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Molecularly confirmed Li-Fraumeni-like syndrome in a patient with breast cancer and a low pre-test probability for harboring a germline CHEK2 truncation

Steven Sorscher

Oncology Division, Wake Forest School of Medicine, One Medical Center Blvd, USA

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DOI: 10.15761/ICST.1000224

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Next generation sequencing (NGS) affords patients the potential opportunity to receive highly targeted therapies if actionable genetic abnormalities are identified in their tumors. Currently, nearly all available approved targeted therapies target oncogene products as opposed to replacing deficient tumor suppressor gene (TSG) products. Generally, replacing deficient TSG products in a malignancy is presumed to only be effective if there is near total lack of expression of a particular normal TSG product, as would occur with LOH for the particular TSG.

Molecularly defined, Li-Fraumeni syndrome is due to inheritance of a mutated TP53 [1,2]. Li-Fraumeni syndrome patients are at particularly increased risk of developing breast cancers, brain tumors, leukemia and adrenal cortical cancers [2-4]. Because the normal protein expressed by the TSG checkpoint kinase 2 (CHEK2) activates TP53, lack of expression of CHEK2 is thought to in many ways be tantamount to lack of expression of normal TP53. Therefore, germline alterations in the CHEK2 gene result in what has been described as “Li-Fraumeni-like” syndrome and patients would be expected to have increased risk of a variety of cancers [1-4].

Here, I describe a patient whose breast cancer harbored a truncation in CHEK2, c.1100del. The relatively high mutation allelic frequency (MAF) confirmed LOH of CHEK2 as the gatekeeper event in tumorigenesis. The particular CHEK2 alteration and the roughly 50% frequency of that mutation seen in germline testing confirmed that the patient is of a molecularly diagnosed Li-Fraumeni-like family. Although estimating the risk for Li-Fraumeni-like related cancers when the c.1000del CHEK2 is discovered in a patient with a high pre-test probability of harboring the truncation is fairly well defined, the penetrance in the described patient (with no clearly significant family history of Li-Fraumeni-like associated cancers and therefore a low pre-test probability) is more problematic.

Case report

CC is a 66 year old woman who underwent a left-sided mastectomy and sentinel lymph node evaluation for a T2NO (Stage IIA) ER positive, PR positive, HER2 positive (IHC 3+) invasive ductal breast adenocarcinoma in September 2015 and received adjuvant systemic therapy with docetaxel/carboplatin/trastuzumab/pertuzumab and, after completing the chemotherapy, initiated aromatase inhibitor therapy.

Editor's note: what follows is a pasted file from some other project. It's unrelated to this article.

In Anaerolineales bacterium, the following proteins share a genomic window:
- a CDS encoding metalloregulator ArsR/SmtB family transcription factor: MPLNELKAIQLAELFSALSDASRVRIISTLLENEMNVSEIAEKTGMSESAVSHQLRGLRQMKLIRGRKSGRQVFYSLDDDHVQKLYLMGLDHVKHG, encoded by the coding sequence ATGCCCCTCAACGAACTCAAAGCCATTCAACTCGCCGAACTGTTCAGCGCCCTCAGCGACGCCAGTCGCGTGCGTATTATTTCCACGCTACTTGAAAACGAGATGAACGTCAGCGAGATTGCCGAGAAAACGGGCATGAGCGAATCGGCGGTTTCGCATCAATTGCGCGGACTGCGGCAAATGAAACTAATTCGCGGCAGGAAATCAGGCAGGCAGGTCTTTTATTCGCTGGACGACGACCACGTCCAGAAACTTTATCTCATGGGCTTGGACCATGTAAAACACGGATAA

Family history (FH) included a maternal aunt with ovarian cancer (age 60), a brother with multiple myeloma (age 64) and a maternal aunt (age 82) and a paternal half-sister (age unknown) with colorectal cancers.

Next generation sequencing (NGS) of her cancer demonstrated a genomic alteration in CHEK2 T367fs*15 (c.1100del) (Foundation Medicine, Inc, Cambridge, MA 02141). Germline testing showed the same deleterious alteration (Myriad Genetics, Salt Lake City, UT, 84108).

Based on these results, the unreported mutation allelic frequencies (MAF) =71% for the breast cancer (Foundation Medicine) and MAF =49.6% (Myriad Genetics) were obtained for the CHEK2 alteration.


The CHEK2 TSG product primarily functions to activate TP53 and induce cells to undergo cell-cycle arrest or apotopsis. Lack of expression of functional CHEK2 would be considered a gatekeeper event in transformation to malignancy. Lack of expression can be secondary to inheritance of c.1100del CHEK2 followed by inactivation of expression of wild-type (WT) CHEK2 genes in a normal breast cell or through somatic mutations or inactivation of WT genes in a normal breast cell [2-4]. The later events appear to be far less common in breast cancer. For example, it is estimated that grossly reduced or absent CHEK2 protein expression is seen in only 4 to 14% of familial breast tumors from CHEK2 non-carriers [5,6]. A study of 10, 860 breast cancer cases and 9,065 controls from 10 case-control studies in 5 countries found a CHEK2 variant in 1.9% of all cases and 0.7% of controls. The authors concluded that the 1100 delC allele confers roughly a twofold elevation in breast cancer risk in women unselected for family history [7]. In the UK, the absolute cumulative risk of breast cancer among 1100 delC allele carriers was roughly 13.7 % by the age of 70 compared to 6.1% of non-carriers [7].

CC’c age of diagnosis and lack of a FH suggestive of a familial syndrome (see above) would suggest that she is a non-carrier of CHEK2, and therefore not of a Li-Fraumeni-like family. 1100delC CHEK2 germline alterations have been associated particularly with an increased risk of developing breast, prostate and kidney cancers and not with ovarian cancer and apparently not (or minimally) with colorectal cancer risk [3,8]. A literature search revealed no studies suggesting an association with multiple myeloma. Also, denovo mutations have very rarely been reported [9].